Walking out and going through stuff in abandoned buildings can lead to dangerous outcomes. Photographers must take measures before entering these sites to ensure their and photographic gear safety.
- Silent observation through your camera lens is a lot better than unnecessary interaction on site. First, it will allow the place to decay naturally and offer other urbex photographers the same shooting opportunities as you. Secondly, it will dramatically lower the possibility of an accident.
- Never go alone. Urbex sites are full of surprises. It’s always the best option to keep company with you. If no one is assisting you on your exploration, at least let people know where you are going.
- Carry a backpack with a first aid kit, snacks, emergency lights, water, additional camera batteries, facemasks, penknife. Also, keep a GPS/Internet device if possible.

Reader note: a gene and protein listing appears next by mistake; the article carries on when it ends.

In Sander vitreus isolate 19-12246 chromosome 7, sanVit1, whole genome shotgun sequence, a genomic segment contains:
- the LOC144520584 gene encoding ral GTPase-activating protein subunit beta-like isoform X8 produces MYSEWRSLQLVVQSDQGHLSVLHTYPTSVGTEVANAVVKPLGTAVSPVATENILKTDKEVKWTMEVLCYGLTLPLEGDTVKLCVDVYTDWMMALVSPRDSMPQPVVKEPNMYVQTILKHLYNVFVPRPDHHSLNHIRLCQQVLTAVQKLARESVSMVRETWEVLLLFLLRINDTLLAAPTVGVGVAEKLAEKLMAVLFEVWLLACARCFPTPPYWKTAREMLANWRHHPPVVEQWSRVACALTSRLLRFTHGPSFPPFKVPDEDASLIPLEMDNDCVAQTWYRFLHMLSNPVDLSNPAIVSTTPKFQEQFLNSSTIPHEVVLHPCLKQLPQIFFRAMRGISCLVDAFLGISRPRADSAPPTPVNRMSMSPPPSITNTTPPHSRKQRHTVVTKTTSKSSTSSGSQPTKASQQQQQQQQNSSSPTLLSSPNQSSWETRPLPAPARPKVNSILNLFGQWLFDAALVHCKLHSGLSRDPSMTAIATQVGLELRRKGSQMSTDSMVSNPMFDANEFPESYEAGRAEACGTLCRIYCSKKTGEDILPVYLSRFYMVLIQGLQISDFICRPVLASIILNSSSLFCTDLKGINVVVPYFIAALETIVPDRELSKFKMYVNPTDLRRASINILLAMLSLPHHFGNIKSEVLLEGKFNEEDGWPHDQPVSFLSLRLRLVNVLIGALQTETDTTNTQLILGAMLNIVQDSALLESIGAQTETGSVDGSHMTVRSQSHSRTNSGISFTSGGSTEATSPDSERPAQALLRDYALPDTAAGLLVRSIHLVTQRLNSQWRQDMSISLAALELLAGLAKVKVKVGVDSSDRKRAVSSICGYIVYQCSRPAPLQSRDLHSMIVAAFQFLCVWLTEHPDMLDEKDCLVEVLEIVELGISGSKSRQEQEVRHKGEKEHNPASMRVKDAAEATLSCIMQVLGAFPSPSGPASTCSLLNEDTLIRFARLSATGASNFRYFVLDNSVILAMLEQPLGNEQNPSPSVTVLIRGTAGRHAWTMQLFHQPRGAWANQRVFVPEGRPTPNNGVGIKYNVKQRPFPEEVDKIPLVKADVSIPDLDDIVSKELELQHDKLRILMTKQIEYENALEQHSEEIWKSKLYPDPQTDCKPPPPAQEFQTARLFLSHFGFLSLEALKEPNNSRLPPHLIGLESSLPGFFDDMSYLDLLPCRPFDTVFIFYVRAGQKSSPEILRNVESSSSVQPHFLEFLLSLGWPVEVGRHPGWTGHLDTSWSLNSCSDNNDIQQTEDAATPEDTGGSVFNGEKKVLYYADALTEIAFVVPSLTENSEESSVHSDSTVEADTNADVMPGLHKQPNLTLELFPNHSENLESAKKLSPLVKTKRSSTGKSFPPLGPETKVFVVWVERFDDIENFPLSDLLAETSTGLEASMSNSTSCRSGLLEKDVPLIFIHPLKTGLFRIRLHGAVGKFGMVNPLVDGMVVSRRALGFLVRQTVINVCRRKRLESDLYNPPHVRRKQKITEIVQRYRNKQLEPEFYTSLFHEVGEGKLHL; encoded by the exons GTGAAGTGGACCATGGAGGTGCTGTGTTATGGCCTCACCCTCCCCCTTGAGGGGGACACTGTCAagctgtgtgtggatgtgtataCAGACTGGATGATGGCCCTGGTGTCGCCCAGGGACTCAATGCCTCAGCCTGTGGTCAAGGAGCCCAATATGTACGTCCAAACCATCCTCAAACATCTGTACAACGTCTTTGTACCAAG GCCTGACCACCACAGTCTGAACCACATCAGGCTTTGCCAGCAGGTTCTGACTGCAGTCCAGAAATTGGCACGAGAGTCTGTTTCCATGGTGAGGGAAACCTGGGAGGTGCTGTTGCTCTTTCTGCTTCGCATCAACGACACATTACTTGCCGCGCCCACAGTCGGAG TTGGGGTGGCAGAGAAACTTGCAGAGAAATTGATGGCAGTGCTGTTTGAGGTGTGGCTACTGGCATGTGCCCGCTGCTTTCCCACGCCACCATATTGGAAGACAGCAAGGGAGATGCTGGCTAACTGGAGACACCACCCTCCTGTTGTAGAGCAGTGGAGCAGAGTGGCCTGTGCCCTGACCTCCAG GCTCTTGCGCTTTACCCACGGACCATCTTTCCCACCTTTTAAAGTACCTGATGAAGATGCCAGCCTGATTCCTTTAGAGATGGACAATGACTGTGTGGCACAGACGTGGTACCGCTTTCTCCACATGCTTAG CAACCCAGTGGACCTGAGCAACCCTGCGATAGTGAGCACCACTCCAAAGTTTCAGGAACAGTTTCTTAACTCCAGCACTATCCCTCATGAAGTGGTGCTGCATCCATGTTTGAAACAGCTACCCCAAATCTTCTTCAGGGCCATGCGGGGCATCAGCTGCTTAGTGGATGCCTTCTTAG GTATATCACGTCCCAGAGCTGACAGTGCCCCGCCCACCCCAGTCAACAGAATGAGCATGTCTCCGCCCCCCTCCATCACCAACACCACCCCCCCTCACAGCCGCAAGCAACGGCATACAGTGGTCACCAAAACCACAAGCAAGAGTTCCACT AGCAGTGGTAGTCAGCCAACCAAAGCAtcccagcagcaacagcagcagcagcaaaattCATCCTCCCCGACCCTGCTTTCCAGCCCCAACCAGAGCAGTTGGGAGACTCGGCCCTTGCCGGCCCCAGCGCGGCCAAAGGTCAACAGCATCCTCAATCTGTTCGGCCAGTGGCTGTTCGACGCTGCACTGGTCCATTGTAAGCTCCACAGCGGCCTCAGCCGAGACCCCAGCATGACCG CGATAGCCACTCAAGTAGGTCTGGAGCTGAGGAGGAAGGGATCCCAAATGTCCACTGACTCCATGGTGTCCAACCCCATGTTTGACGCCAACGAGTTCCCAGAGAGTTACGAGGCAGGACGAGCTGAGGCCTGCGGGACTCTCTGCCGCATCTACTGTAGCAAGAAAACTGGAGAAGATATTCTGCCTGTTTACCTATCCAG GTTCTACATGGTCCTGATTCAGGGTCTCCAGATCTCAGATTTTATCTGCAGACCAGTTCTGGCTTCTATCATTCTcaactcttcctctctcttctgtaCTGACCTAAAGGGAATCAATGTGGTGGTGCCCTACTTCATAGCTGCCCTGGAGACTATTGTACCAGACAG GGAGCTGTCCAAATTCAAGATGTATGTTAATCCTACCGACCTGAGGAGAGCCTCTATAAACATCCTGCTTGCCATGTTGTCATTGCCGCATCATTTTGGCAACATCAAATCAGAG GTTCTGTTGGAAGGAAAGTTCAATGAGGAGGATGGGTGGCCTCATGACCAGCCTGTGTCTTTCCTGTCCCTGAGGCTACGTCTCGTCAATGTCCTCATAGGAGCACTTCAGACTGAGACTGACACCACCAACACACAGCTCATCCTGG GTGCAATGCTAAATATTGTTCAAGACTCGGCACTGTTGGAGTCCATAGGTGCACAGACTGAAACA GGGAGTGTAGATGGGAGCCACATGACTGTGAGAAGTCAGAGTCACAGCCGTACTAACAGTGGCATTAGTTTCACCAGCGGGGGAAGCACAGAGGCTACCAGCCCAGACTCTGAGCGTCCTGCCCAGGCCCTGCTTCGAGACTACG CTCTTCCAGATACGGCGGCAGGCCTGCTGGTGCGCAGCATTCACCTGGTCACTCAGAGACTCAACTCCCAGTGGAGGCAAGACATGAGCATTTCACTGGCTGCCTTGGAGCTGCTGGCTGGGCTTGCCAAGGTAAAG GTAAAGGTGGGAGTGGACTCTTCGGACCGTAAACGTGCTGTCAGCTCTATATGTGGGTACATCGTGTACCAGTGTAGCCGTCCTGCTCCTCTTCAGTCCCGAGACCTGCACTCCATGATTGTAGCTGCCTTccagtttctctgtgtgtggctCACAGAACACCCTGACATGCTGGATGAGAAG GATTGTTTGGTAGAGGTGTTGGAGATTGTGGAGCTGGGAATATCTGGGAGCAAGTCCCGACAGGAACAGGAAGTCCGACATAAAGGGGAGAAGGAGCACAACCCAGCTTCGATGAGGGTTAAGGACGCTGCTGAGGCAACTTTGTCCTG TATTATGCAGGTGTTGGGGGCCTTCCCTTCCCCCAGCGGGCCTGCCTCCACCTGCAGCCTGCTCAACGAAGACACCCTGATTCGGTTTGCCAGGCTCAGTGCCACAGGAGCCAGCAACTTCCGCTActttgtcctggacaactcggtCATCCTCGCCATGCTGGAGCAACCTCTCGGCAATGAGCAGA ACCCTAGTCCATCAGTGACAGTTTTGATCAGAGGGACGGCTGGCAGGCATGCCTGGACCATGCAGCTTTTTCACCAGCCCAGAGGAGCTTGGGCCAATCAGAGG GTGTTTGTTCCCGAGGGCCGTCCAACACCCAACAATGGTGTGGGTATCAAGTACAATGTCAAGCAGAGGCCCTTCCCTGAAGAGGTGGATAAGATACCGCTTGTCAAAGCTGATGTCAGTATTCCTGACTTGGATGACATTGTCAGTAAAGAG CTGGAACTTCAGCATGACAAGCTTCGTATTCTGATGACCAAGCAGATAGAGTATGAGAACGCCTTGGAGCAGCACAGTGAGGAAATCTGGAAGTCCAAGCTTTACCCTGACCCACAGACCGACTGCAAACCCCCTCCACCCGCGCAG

- Choose footwear wisely. Wear tough but comfortable boots.
- Tread carefully, especially on bare wooden floors, floorboards, and rafters. These can appear suitable outside but can be rotten inside.
- Must wear a facemask/respirator all the time if there is a lot of dust or chemicals around.
- Wear a headlight.
- Leave the site immediately if anything feels wrong.
Equipment for Urban Exploration Photography:
Though you can shoot with any DSLR camera, those digital cameras with wide-angle lenses or support higher ISO settings work the best for urbex. Urbex sites are usually not well lit, so these two can help with getting good exposure in images.
Because of low exposure, urban exploration photography involves a lot of shooting in long-exposure settings. While using these settings, a photographer has to hold the camera longer than usual, which increases the risk of blurs and shakes. Using a tripod helps to get clear, shake-free images.
For urban exploration, you must keep extra batteries and storage cards.
If you have a company with you or it is easy to carry it, keep a lightning source. For hobbyists, simple ring lights can do the job. It is also very lightweight, so moving it isn’t challenging.